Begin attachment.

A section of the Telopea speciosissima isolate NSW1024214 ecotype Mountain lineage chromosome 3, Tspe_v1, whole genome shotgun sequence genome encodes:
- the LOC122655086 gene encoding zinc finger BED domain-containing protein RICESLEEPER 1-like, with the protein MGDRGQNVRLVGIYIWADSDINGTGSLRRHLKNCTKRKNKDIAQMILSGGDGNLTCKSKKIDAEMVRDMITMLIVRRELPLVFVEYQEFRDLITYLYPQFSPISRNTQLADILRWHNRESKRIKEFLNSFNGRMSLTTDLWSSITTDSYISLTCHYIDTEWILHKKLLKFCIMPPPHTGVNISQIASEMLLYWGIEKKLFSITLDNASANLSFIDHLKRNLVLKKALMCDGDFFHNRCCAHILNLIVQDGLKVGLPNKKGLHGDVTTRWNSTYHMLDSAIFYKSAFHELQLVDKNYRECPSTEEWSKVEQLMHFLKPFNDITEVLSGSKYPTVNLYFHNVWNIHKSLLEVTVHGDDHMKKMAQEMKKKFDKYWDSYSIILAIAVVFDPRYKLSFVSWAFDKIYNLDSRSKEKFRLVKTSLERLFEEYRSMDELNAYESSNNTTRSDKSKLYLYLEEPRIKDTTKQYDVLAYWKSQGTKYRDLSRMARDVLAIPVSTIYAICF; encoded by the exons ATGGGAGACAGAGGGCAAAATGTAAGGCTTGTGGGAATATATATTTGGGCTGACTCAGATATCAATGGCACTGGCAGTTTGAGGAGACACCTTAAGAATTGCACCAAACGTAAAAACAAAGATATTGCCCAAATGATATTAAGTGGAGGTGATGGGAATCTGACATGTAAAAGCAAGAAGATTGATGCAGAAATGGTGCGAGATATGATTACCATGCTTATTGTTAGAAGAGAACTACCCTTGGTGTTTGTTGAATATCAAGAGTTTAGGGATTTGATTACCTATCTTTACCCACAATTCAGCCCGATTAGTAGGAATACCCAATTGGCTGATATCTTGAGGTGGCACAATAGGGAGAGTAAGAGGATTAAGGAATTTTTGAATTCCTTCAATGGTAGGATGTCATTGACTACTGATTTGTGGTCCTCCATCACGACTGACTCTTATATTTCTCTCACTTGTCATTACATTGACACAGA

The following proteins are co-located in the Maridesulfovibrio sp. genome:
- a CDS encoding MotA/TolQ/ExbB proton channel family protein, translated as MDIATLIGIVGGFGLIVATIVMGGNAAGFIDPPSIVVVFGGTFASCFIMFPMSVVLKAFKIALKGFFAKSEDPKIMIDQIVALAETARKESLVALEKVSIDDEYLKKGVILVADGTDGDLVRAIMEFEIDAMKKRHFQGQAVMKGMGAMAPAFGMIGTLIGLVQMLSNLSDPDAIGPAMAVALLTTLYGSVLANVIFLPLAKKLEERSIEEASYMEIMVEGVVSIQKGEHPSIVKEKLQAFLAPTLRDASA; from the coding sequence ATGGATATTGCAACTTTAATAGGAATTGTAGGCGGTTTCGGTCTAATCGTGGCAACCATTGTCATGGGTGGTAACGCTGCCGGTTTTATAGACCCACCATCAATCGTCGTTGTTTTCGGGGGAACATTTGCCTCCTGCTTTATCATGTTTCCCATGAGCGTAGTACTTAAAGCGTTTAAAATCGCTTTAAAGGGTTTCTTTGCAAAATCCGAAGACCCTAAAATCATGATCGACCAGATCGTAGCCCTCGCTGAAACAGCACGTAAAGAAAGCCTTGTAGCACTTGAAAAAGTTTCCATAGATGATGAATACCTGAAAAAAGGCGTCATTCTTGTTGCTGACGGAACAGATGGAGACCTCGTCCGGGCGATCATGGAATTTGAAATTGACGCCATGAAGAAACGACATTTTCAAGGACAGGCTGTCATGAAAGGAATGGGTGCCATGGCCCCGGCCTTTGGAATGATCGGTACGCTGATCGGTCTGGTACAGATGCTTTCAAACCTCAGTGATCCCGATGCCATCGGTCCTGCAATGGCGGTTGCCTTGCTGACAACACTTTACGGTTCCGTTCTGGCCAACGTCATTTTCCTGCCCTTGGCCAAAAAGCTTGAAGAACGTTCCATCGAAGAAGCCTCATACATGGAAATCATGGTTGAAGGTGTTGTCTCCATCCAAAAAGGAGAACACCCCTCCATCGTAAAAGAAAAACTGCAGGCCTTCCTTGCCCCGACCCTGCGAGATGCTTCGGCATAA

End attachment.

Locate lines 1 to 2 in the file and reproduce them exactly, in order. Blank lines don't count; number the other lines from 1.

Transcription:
A section of the Telopea speciosissima isolate NSW1024214 ecotype Mountain lineage chromosome 3, Tspe_v1, whole genome shotgun sequence genome encodes:
- the LOC122655086 gene encoding zinc finger BED domain-containing protein RICESLEEPER 1-like, with the protein MGDRGQNVRLVGIYIWADSDINGTGSLRRHLKNCTKRKNKDIAQMILSGGDGNLTCKSKKIDAEMVRDMITMLIVRRELPLVFVEYQEFRDLITYLYPQFSPISRNTQLADILRWHNRESKRIKEFLNSFNGRMSLTTDLWSSITTDSYISLTCHYIDTEWILHKKLLKFCIMPPPHTGVNISQIASEMLLYWGIEKKLFSITLDNASANLSFIDHLKRNLVLKKALMCDGDFFHNRCCAHILNLIVQDGLKVGLPNKKGLHGDVTTRWNSTYHMLDSAIFYKSAFHELQLVDKNYRECPSTEEWSKVEQLMHFLKPFNDITEVLSGSKYPTVNLYFHNVWNIHKSLLEVTVHGDDHMKKMAQEMKKKFDKYWDSYSIILAIAVVFDPRYKLSFVSWAFDKIYNLDSRSKEKFRLVKTSLERLFEEYRSMDELNAYESSNNTTRSDKSKLYLYLEEPRIKDTTKQYDVLAYWKSQGTKYRDLSRMARDVLAIPVSTIYAICF; encoded by the exons ATGGGAGACAGAGGGCAAAATGTAAGGCTTGTGGGAATATATATTTGGGCTGACTCAGATATCAATGGCACTGGCAGTTTGAGGAGACACCTTAAGAATTGCACCAAACGTAAAAACAAAGATATTGCCCAAATGATATTAAGTGGAGGTGATGGGAATCTGACATGTAAAAGCAAGAAGATTGATGCAGAAATGGTGCGAGATATGATTACCATGCTTATTGTTAGAAGAGAACTACCCTTGGTGTTTGTTGAATATCAAGAGTTTAGGGATTTGATTACCTATCTTTACCCACAATTCAGCCCGATTAGTAGGAATACCCAATTGGCTGATATCTTGAGGTGGCACAATAGGGAGAGTAAGAGGATTAAGGAATTTTTGAATTCCTTCAATGGTAGGATGTCATTGACTACTGATTTGTGGTCCTCCATCACGACTGACTCTTATATTTCTCTCACTTGTCATTACATTGACACAGA